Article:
ISSUE 7, October 2003
Editorial
William Hogarth: Portrait of a Mason-Artist
Travel: Here's to your health
Letters
Royal Masonic School for Girls: Looking to the future
Masonic VC Winners
Quarterly Communication: Address of the Pro Grand Master and Report of the Board of General Purposes
Masonic education: Major conferences programme
Masonic charities: Lifeboats and Prostate cancer and Bowel cancer and Subsidiary funds and Grand Charity meeting
Library & Museum of Freemasonry: Sword's link with Gustavus Adolphus
Gardening
Book reviews

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For Valour

An estimated one in ten of those awarded the Victoria Cross were Freemasons. Recently the Queen unveiled a memorial to them and the George Cross holders, as Granville Angel explains.
From all over the world, a congregation of more than 2,000 came to pay homage to the bravest of the brave at Westminster Abbey earlier this year in the presence of the Queen.
     Freemasons have been prominent among those awarded the Victoria Cross and George Cross, and the first president of the VC and GC Association was Sir Winston Churchill - a Mason.
     The present Association chairman is Colonel Stuart Archer GC, a Mason, who was the prime instigator for the Victoria Cross and George Cross Association National Memorial.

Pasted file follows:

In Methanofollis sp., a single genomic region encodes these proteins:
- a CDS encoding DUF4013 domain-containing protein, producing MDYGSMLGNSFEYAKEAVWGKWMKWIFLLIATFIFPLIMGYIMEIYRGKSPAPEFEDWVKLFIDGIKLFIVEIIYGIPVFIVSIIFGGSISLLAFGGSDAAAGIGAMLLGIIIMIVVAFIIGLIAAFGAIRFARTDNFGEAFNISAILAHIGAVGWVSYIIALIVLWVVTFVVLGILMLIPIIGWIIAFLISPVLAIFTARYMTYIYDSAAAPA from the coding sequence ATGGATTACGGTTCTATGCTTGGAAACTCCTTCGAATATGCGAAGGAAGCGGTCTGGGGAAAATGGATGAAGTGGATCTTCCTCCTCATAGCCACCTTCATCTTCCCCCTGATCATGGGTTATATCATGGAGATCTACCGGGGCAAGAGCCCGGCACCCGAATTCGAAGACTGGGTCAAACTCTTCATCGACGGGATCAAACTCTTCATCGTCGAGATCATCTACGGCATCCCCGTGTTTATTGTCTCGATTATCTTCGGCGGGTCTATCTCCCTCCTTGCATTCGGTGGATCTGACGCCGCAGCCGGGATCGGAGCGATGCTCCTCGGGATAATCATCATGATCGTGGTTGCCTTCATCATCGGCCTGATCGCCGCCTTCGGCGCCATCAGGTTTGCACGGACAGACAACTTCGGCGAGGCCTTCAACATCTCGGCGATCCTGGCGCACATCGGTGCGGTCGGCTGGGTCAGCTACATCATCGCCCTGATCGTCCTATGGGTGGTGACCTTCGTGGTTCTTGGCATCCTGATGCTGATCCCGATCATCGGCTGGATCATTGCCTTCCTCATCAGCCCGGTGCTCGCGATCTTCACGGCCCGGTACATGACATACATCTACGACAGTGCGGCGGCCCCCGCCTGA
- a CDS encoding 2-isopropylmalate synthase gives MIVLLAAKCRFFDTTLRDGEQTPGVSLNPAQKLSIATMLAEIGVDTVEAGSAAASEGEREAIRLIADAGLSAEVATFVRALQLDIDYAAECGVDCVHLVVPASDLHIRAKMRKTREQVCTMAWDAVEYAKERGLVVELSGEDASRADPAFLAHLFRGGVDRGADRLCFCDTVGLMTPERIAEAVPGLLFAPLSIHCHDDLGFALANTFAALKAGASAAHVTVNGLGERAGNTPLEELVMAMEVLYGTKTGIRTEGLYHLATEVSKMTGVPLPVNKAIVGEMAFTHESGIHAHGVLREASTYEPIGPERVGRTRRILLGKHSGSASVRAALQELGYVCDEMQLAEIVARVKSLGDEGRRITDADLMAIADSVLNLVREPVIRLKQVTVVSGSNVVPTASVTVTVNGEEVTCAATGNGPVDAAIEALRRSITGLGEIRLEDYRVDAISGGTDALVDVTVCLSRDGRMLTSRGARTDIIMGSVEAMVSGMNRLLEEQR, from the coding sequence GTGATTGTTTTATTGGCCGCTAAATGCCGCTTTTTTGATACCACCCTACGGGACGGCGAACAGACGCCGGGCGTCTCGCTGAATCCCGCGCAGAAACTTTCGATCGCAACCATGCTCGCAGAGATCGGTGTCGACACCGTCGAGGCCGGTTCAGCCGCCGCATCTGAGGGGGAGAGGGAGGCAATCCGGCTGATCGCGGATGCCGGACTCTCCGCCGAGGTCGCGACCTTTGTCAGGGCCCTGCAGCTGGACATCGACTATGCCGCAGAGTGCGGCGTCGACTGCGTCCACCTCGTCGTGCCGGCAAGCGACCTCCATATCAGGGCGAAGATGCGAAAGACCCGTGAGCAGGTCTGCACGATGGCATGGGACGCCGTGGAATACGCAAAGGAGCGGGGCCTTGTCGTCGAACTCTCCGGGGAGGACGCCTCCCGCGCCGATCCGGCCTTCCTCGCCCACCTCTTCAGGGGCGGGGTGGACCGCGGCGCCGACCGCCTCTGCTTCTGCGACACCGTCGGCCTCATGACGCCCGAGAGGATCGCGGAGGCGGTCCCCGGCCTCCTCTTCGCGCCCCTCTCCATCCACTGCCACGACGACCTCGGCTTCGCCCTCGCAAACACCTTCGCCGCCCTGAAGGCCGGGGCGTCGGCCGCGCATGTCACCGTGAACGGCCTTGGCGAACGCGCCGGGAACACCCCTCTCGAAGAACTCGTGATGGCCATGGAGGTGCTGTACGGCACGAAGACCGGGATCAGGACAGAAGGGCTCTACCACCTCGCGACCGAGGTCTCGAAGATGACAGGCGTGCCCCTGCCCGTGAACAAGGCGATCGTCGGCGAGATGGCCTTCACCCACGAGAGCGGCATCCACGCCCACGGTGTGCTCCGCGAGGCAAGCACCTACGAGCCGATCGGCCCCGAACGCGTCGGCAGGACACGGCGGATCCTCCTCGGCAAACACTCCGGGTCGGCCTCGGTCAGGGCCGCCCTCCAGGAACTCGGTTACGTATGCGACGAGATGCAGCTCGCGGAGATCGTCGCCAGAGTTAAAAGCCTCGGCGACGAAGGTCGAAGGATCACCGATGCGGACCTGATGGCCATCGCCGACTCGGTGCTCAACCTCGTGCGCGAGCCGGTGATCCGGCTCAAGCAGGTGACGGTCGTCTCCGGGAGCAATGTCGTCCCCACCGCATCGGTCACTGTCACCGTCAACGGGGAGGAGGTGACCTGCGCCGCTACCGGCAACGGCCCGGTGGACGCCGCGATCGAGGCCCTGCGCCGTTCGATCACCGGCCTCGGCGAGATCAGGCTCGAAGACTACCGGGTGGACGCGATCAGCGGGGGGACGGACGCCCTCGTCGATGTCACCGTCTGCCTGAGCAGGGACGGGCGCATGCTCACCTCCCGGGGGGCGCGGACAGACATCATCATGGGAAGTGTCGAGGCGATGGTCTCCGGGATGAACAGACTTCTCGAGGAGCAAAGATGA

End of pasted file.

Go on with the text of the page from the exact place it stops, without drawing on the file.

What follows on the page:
Sir Tasker Watkins VC
Initiated in South Wales Jurist Lodge No. 7092

On 16 August 1944 at Barfour, Normandy, Lieutenant (later Major) Tasker Watkins' company of the 1/5th Battalion, The Welch Regiment, came under murderous machine-gun fire while advancing through booby-trapped corn fields. The only remaining officer, he led a bayonet charge with his 30 remaining men, practically wiping out the opposing force of 50 enemy infantry. Separated from the battalion, he ordered his men to scatter, and having personally charged and silenced an enemy machine-gun post, brought them back safely.
Ian Fraser VC
Initiated in Mersey Lodge No. 5199

On 31 July 1945 in the Johore Straits, Singapore, Lieutenant (later Lt.-Cdr) Fraser, in charge of the midget submarine X3, went to attack the Japanese cruiser Takao, which was located after a long and hazardous journey. He slid the submarine under the target which lay over a depression in the sea bed. His diver went out to fix the limpet mines to the bottom of the ship. Two sidecharges had to be released, but that on the starboard side stuck, and the diver climbed out again to release it. X3 then made for home.

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